1. Participate(s) in the selection, award or administration of a contact, grant or
    other benefit or transaction funded by the Grant, in which the person, members
    of the person’s immediate family or his or her business partners, or
    organizations controlled by or substantially involving such person, has or have a
    financial interest;

    F.2.2.The Contract was not awarded on a transparent and
    competitive basis.
    The chairman of 42. At the time of the contract award, RAM’s senior executive #2 was chairman
    RAM’s selection of RAM’s selection committee and he was a senior partner of a law firm listed
    committee had a
    conflict of interest as the principal place of business and business address of the winning
    that was not declared bidder. The chairman of RAM’s selection committee did not declare this
    conflict of interest during the committee meeting. Although having no
    financial interest in the matter, the chairman of RAM’s selection committee
    had a business relationship with the winning bidder and two partners of the
    law firm were shareholders of the company that won the bid. Given these
    facts, the RAM’s senior executive #2 should not have been on the selection
    committee.
    The selection 43. The committee minutes also state that “the only expression of interest that
    committee’s minutes met with the complete range of services that RAM was seeking was that from
    were false
    XXX (the winning bidder).” The OIG investigation found this statement to be
    false. Investigators obtained and reviewed the five expressions of interest
    received. It is clear from the 20 page document submitted by one of the rival
    bidders (Annex 5), that this firm did in fact meet with the complete range of
    services that RAM was seeking. When interviewed concerning the rival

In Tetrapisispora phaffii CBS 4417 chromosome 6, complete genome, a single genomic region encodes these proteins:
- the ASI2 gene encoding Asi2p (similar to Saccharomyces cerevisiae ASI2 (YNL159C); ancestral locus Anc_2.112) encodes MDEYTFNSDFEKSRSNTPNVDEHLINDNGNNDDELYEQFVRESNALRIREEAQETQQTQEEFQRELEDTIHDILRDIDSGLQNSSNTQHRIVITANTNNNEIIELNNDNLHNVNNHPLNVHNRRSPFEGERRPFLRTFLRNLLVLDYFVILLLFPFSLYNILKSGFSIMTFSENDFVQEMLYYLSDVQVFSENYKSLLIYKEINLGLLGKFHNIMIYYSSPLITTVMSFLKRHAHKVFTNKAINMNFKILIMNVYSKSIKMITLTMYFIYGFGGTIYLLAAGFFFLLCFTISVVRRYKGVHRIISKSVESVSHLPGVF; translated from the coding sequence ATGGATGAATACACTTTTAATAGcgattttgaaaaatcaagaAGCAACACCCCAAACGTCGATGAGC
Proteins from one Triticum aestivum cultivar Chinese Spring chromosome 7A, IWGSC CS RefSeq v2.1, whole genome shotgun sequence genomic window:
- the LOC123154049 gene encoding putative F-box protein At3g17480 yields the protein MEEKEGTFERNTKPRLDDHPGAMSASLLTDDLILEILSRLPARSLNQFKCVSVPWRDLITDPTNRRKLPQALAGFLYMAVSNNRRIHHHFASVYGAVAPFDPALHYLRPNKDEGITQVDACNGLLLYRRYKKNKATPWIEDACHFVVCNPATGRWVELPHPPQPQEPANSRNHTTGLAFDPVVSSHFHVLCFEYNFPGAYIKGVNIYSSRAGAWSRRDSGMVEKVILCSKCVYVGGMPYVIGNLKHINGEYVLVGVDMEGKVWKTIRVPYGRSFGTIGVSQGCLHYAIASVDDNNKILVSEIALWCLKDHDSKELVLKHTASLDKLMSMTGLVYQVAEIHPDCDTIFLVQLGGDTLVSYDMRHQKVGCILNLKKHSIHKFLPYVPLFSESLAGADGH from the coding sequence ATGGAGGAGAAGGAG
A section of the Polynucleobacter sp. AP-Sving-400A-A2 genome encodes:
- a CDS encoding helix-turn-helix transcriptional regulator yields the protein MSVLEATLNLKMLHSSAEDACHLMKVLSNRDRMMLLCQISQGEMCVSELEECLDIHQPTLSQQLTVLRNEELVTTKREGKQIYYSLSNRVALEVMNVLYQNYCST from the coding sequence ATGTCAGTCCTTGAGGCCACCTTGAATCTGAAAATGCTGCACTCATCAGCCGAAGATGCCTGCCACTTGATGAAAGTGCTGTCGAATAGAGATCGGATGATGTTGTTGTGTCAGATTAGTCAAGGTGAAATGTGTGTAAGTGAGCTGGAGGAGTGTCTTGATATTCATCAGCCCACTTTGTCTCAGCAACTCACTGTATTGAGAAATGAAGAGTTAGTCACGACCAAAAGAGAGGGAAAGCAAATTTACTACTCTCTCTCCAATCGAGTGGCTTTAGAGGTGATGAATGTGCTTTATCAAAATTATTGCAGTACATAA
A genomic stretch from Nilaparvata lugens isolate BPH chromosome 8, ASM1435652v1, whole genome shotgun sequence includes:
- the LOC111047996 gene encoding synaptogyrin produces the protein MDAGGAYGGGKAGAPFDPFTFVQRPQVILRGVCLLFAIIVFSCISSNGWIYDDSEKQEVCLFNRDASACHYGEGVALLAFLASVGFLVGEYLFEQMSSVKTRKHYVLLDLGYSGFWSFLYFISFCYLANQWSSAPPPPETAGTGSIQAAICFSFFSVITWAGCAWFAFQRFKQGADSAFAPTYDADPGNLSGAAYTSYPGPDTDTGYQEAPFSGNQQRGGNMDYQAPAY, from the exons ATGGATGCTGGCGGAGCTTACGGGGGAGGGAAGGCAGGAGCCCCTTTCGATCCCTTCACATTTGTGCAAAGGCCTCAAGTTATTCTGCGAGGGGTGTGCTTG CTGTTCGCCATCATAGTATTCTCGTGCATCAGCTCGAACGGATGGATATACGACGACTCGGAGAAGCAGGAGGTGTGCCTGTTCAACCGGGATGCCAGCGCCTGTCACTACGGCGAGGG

bidder that met RAM’s requirements, the chairman of RAM’s selection
    committee stated that “XXX (the rival bidder) did provide a good submission
    that fulfilled the EOI requirements.”31 The investigation found that RAM had
    no valid reason to reject the EOI submitted by one of the rival bidders at the
    committee meeting on 30 March 2009 and that they should have remained
    in contention.
    44. On 15 June, 2011, OIG investigators interviewed the chairman of RAM’s
    selection committee member and at that time RAM’s senior executive #2
    regarding the procurement process used to select and appoint the winning
    bidder to provide RAM’s HR services.32 He stated that:33

    30 XXX (the winning bidder) Payroll Summary Reports
    31 OIG interview of senior executive #2 at Port Moresby on 15 June, 2011.
    32 Senior executive #2 was appointed to his position at RAM on 7 November 2011.

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     Rotary and RAM are service organizations that do not engage employees
    directly.
     RAM was conceived in 1997 and with a grant from AusAID, initially acting as
    a procurement agent, purchasing LLINs and then selling them at cost to
    various organizations such as mining companies, plantations, oil and gas
    companies, provincial governments and the health department. These buyers
    took responsibility for distribution of the LLINs. RAM’s proceeds were used
    to purchase more LLINs.
     In Round 3, the NDoH was the PR for LLIN distribution. Due to insufficient
    logistic capacity, NDoH was unable to distribute the LLINs at the village
    level. The NDoH suggested that RAM submit a proposal to the Global Fund,
    to be the PR for LLIN procurement and distribution for Round 8. The
    process took about 12 months before the grant was signed. RAM’s chairman
    was heavily involved in this process, spending many hours of his own time.
    RAM’s contact within the NDoH was XXXX.
     RAM recognized that distribution of LLINs throughout PNG under Round 8
    would have to be outsourced.
     An EOI was drafted by himself and RAM’s senior executive #1 for accounting
    and human resource services. The EOI was initially advertised in 2008, but
    due to the length of the Global Fund grant process (Round 8), was re-
    advertised in a PNG national newspaper on 9 February, 2009. The contact
    officer for the EOI was RAM’s Chairman.
     They were told by the Global Fund that they needed to be careful to minute
    meetings and decisions related to the process of selection.
     Five EOIs to provide RAM’s human resource requirements were received.
     He personally knows the manager of one of the bidders, who is the son of
    RAM’s senior executive #1.
     A RAM committee reviewed the EOIs received for both the accounting and
    human resource services. The committee was comprised of RAM’s senior
    executive #1, RAM’s senior executive #2, and three others.